Good afternoon and thank you all for joining me to discuss an issue I've been working on my entire career - first as a college president, then as a Governor, and, of course, in the
There can be absolutely no question that investing in science and technology, in innovation, and in educating our young people is critical to maintaining our nation's global leadership.
We should all be grateful that our country's leaders have had the wisdom and the patience to make these investments, because they make a real difference in people's lives. These investments don't change things overnight, but over time, they are game-changers.
Funding for agencies like the
The money that we put into basic research, into understanding the world around us, has a real world impact. It creates new ways -
* To protect our loved ones, by better identifying dangerous counterfeit drugs;
* To secure our homeland, by being able to "smell" even small amounts of explosives; and
* To interact with the world, by providing seed funding and new technologies for the companies that transformed the Internet, communications, and mobile phones.
That is why I have been so happy to support Federal funding for research and development (R&D) and for education in science, technology, engineering, and mathematics (STEM).
It is also why I have been a huge champion for the America COMPETES Acts of 2007 and 2010.
Over the past few months, I have received some amazing numbers on the impact of programs addressed in COMPETES.
Back in 2001, I worked on legislation to create the Robert Noyce Teacher Fellowship Program, which was strengthened by the 2007 COMPETES Act. As of last year, the Noyce scholarship is expected to help produce over 12,000 math and science teachers in high-need districts.
In 2010, COMPETES granted every federal agency the authority to award prizes for solutions to difficult problems. Since then, the web site Challenge.gov has hosted over 200 challenges, with more than 16,000 Americans participating.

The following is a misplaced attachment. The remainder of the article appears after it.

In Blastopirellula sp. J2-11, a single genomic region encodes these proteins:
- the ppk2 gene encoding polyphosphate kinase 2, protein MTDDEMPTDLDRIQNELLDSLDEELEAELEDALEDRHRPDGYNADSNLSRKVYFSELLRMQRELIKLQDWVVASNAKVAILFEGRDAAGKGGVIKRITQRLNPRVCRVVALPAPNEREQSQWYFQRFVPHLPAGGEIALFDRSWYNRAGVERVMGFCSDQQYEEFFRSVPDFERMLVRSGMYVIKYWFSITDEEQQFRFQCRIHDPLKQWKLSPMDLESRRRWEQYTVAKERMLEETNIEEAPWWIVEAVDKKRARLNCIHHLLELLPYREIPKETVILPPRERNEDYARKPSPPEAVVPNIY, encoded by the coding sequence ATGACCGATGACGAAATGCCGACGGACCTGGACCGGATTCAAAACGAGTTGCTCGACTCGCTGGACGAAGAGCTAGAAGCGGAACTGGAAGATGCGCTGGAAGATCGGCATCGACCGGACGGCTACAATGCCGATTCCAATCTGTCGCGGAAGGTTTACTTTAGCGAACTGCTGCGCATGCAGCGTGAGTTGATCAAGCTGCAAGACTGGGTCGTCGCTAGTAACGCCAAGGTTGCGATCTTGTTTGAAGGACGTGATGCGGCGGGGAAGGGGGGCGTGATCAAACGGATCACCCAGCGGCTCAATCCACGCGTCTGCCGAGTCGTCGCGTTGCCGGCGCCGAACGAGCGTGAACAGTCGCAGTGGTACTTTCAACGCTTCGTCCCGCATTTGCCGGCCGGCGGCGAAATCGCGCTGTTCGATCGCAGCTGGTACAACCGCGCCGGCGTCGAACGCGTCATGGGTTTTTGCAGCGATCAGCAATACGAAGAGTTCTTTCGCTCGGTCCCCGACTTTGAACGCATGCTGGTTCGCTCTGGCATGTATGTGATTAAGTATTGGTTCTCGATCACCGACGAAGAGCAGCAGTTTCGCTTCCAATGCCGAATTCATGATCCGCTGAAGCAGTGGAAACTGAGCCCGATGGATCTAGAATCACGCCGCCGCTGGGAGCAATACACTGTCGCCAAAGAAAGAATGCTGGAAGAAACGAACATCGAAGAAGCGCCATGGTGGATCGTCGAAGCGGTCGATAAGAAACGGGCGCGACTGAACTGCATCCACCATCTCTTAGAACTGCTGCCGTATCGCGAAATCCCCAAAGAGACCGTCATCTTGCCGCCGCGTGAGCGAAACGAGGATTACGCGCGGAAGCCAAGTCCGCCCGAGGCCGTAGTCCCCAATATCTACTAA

Ongoing challenges are working to better measure pollution, reduce hospital readmissions, and bring down the cost of solar energy.
If the country is going to build on these tremendous results, we must continue to defend scientific research and to make it a priority. Given our Government's long and successful track record in supporting research and development, I would like to think that it doesn't need defending. But unfortunately, it does.
We know that our science agencies have suffered because of long-term funding reductions, and short-term disruptions like sequestration and the government shutdown. It is very hard to plan long-term research when you can't even be sure of your budget over the next few months.
Also, we've seen proposals that would let
On his deathbed in 1969, former President
Our House colleagues who would substitute their own opinions for those of the scientific community would be wise to remember
Today, I plan to release a draft of my 2014 America COMPETES reauthorization. This bill would make it clear that
There are already so many examples of Federally-funded research making our nation and our economy stronger. That is why I am very glad to see Dr.
As Dr. Cerf can explain, it took several decades of incremental work by scientists and engineers at the
Our challenge is to make sure that the next Internet is developed in
Our wonderful panel of witnesses will help us to understand how we can do that.
Read this original document at: http://www.commerce.senate.gov/public/index.cfm?p=Hearings&ContentRecord_id=9c3d3e8b-b2a7-4def-bd97-ae9c3b50daba&Statement_id=62df3ddd-8ff1-44ea-bfc6-7ba5eb04c7fc&ContentType_id=14f995b9-dfa5-407a-9d35-56cc7152a7ed&Group_id=b06c39af-e033-4cba-9221-de668ca1978a&MonthDisplay=7&YearDisplay=2014
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